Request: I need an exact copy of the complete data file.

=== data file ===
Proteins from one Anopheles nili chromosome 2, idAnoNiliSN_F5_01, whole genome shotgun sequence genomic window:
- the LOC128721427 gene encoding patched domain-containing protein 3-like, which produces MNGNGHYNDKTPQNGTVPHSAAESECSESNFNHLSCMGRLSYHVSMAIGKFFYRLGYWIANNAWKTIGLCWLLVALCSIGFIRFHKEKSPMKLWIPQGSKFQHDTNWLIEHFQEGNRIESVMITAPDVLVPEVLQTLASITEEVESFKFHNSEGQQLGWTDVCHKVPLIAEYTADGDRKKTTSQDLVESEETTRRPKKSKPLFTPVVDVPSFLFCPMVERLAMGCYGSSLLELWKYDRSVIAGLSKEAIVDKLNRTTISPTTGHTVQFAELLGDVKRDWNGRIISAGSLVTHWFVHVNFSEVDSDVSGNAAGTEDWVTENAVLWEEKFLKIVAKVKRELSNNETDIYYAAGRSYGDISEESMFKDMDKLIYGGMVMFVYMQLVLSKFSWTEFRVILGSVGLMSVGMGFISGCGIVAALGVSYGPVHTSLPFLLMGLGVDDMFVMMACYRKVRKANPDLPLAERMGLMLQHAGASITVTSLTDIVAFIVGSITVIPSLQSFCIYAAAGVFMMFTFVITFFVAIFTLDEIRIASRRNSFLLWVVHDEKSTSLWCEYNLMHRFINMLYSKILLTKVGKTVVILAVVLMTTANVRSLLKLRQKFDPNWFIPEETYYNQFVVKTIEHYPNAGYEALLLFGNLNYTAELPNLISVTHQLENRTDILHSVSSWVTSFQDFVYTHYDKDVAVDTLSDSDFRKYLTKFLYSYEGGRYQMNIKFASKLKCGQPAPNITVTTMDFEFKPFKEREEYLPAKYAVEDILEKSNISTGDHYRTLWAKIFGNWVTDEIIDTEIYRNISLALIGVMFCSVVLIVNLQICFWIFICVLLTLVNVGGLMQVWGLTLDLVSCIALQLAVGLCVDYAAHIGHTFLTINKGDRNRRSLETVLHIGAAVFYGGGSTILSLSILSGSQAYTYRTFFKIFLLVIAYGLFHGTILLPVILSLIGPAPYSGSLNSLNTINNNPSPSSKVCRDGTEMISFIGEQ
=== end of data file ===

Proteins from one Anopheles nili chromosome 2, idAnoNiliSN_F5_01, whole genome shotgun sequence genomic window:
- the LOC128721427 gene encoding patched domain-containing protein 3-like, which produces MNGNGHYNDKTPQNGTVPHSAAESECSESNFNHLSCMGRLSYHVSMAIGKFFYRLGYWIANNAWKTIGLCWLLVALCSIGFIRFHKEKSPMKLWIPQGSKFQHDTNWLIEHFQEGNRIESVMITAPDVLVPEVLQTLASITEEVESFKFHNSEGQQLGWTDVCHKVPLIAEYTADGDRKKTTSQDLVESEETTRRPKKSKPLFTPVVDVPSFLFCPMVERLAMGCYGSSLLELWKYDRSVIAGLSKEAIVDKLNRTTISPTTGHTVQFAELLGDVKRDWNGRIISAGSLVTHWFVHVNFSEVDSDVSGNAAGTEDWVTENAVLWEEKFLKIVAKVKRELSNNETDIYYAAGRSYGDISEESMFKDMDKLIYGGMVMFVYMQLVLSKFSWTEFRVILGSVGLMSVGMGFISGCGIVAALGVSYGPVHTSLPFLLMGLGVDDMFVMMACYRKVRKANPDLPLAERMGLMLQHAGASITVTSLTDIVAFIVGSITVIPSLQSFCIYAAAGVFMMFTFVITFFVAIFTLDEIRIASRRNSFLLWVVHDEKSTSLWCEYNLMHRFINMLYSKILLTKVGKTVVILAVVLMTTANVRSLLKLRQKFDPNWFIPEETYYNQFVVKTIEHYPNAGYEALLLFGNLNYTAELPNLISVTHQLENRTDILHSVSSWVTSFQDFVYTHYDKDVAVDTLSDSDFRKYLTKFLYSYEGGRYQMNIKFASKLKCGQPAPNITVTTMDFEFKPFKEREEYLPAKYAVEDILEKSNISTGDHYRTLWAKIFGNWVTDEIIDTEIYRNISLALIGVMFCSVVLIVNLQICFWIFICVLLTLVNVGGLMQVWGLTLDLVSCIALQLAVGLCVDYAAHIGHTFLTINKGDRNRRSLETVLHIGAAVFYGGGSTILSLSILSGSQAYTYRTFFKIFLLVIAYGLFHGTILLPVILSLIGPAPYSGSLNSLNTINNNPSPSSKVCRDGTEMISFIGEQ